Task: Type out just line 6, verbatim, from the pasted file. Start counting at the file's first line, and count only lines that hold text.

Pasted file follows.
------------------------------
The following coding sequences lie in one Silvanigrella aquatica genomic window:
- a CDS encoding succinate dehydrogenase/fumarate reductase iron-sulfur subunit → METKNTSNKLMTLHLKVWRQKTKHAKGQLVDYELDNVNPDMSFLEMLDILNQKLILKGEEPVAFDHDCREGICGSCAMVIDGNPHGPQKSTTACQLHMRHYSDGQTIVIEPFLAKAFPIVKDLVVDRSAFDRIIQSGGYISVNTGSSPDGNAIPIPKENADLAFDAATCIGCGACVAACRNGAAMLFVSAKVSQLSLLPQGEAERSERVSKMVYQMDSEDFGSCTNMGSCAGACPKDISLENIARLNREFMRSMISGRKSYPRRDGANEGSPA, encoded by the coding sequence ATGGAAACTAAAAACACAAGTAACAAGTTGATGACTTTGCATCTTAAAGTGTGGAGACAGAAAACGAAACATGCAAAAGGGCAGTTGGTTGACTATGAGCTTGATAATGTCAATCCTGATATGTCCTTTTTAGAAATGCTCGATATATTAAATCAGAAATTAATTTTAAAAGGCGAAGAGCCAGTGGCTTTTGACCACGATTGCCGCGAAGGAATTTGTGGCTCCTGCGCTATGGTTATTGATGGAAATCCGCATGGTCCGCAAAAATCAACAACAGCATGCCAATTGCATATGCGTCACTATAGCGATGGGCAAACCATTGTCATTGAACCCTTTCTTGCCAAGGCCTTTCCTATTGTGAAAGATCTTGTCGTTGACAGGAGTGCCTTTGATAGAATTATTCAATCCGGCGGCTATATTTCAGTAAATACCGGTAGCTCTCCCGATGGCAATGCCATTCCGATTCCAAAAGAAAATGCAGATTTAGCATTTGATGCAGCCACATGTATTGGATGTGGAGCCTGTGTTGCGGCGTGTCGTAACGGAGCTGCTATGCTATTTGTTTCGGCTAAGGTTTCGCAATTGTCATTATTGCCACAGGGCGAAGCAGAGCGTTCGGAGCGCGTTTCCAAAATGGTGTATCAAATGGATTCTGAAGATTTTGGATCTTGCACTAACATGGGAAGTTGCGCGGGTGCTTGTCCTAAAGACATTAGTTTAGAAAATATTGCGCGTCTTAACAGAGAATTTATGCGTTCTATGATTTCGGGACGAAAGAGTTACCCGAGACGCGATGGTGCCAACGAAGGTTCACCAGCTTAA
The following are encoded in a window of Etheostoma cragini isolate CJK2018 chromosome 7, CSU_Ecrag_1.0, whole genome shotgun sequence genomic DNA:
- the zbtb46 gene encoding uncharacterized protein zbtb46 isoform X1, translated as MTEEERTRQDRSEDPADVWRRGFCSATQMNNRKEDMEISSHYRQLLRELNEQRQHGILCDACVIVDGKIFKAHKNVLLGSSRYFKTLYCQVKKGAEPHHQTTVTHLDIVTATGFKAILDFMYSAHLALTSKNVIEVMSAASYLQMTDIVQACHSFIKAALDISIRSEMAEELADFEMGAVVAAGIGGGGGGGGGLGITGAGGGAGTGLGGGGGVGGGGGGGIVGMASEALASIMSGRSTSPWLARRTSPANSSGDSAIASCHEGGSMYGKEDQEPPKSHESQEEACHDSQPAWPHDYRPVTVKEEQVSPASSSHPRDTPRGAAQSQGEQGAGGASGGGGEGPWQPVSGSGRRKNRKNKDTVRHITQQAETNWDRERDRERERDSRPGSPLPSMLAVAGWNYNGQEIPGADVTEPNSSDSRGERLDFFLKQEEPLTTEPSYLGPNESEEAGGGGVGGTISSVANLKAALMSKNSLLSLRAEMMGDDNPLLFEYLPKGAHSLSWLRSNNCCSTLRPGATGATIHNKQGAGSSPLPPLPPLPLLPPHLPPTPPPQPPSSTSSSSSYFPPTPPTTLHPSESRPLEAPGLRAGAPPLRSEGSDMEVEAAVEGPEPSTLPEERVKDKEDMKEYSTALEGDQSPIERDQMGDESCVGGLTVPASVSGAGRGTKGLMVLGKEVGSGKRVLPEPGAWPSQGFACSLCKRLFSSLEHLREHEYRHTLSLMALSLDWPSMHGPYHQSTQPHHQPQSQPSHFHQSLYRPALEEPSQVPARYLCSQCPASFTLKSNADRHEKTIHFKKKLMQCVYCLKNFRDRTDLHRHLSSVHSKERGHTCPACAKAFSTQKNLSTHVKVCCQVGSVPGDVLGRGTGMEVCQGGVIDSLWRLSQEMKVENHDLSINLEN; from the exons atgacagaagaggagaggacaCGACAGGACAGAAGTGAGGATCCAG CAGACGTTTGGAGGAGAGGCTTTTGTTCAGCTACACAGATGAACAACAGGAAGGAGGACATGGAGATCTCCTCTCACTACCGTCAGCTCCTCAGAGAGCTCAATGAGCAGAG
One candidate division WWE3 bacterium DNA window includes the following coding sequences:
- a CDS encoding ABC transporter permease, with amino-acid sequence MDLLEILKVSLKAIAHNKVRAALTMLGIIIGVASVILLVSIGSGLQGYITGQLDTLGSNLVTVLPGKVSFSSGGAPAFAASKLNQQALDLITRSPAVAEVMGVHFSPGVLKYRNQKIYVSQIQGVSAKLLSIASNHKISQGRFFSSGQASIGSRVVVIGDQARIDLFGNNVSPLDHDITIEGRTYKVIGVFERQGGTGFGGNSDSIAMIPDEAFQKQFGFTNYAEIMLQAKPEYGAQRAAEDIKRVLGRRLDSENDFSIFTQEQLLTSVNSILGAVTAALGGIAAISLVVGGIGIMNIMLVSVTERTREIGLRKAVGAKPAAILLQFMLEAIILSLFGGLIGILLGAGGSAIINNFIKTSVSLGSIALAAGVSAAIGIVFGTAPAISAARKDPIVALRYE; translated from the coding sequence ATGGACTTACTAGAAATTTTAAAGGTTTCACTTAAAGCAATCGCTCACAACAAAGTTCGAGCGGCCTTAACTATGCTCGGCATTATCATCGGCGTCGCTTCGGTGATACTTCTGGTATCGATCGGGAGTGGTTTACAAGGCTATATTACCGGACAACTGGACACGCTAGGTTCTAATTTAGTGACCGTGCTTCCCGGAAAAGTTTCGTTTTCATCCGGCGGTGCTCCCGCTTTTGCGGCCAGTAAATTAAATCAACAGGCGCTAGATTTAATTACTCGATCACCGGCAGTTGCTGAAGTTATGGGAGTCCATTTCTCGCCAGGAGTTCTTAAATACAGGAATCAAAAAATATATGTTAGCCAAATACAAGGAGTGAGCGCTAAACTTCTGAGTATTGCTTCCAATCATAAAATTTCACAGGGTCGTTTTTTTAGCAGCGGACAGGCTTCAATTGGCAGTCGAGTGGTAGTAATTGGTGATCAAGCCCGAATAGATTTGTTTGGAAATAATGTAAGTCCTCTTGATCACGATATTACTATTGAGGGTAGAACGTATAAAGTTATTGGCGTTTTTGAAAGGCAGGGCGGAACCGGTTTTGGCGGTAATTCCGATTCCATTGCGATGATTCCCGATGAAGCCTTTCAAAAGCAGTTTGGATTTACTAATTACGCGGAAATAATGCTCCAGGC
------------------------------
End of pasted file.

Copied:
- a CDS encoding ABC transporter permease, with amino-acid sequence MDLLEILKVSLKAIAHNKVRAALTMLGIIIGVASVILLVSIGSGLQGYITGQLDTLGSNLVTVLPGKVSFSSGGAPAFAASKLNQQALDLITRSPAVAEVMGVHFSPGVLKYRNQKIYVSQIQGVSAKLLSIASNHKISQGRFFSSGQASIGSRVVVIGDQARIDLFGNNVSPLDHDITIEGRTYKVIGVFERQGGTGFGGNSDSIAMIPDEAFQKQFGFTNYAEIMLQAKPEYGAQRAAEDIKRVLGRRLDSENDFSIFTQEQLLTSVNSILGAVTAALGGIAAISLVVGGIGIMNIMLVSVTERTREIGLRKAVGAKPAAILLQFMLEAIILSLFGGLIGILLGAGGSAIINNFIKTSVSLGSIALAAGVSAAIGIVFGTAPAISAARKDPIVALRYE; translated from the coding sequence ATGGACTTACTAGAAATTTTAAAGGTTTCACTTAAAGCAATCGCTCACAACAAAGTTCGAGCGGCCTTAACTATGCTCGGCATTATCATCGGCGTCGCTTCGGTGATACTTCTGGTATCGATCGGGAGTGGTTTACAAGGCTATATTACCGGACAACTGGACACGCTAGGTTCTAATTTAGTGACCGTGCTTCCCGGAAAAGTTTCGTTTTCATCCGGCGGTGCTCCCGCTTTTGCGGCCAGTAAATTAAATCAACAGGCGCTAGATTTAATTACTCGATCACCGGCAGTTGCTGAAGTTATGGGAGTCCATTTCTCGCCAGGAGTTCTTAAATACAGGAATCAAAAAATATATGTTAGCCAAATACAAGGAGTGAGCGCTAAACTTCTGAGTATTGCTTCCAATCATAAAATTTCACAGGGTCGTTTTTTTAGCAGCGGACAGGCTTCAATTGGCAGTCGAGTGGTAGTAATTGGTGATCAAGCCCGAATAGATTTGTTTGGAAATAATGTAAGTCCTCTTGATCACGATATTACTATTGAGGGTAGAACGTATAAAGTTATTGGCGTTTTTGAAAGGCAGGGCGGAACCGGTTTTGGCGGTAATTCCGATTCCATTGCGATGATTCCCGATGAAGCCTTTCAAAAGCAGTTTGGATTTACTAATTACGCGGAAATAATGCTCCAGGC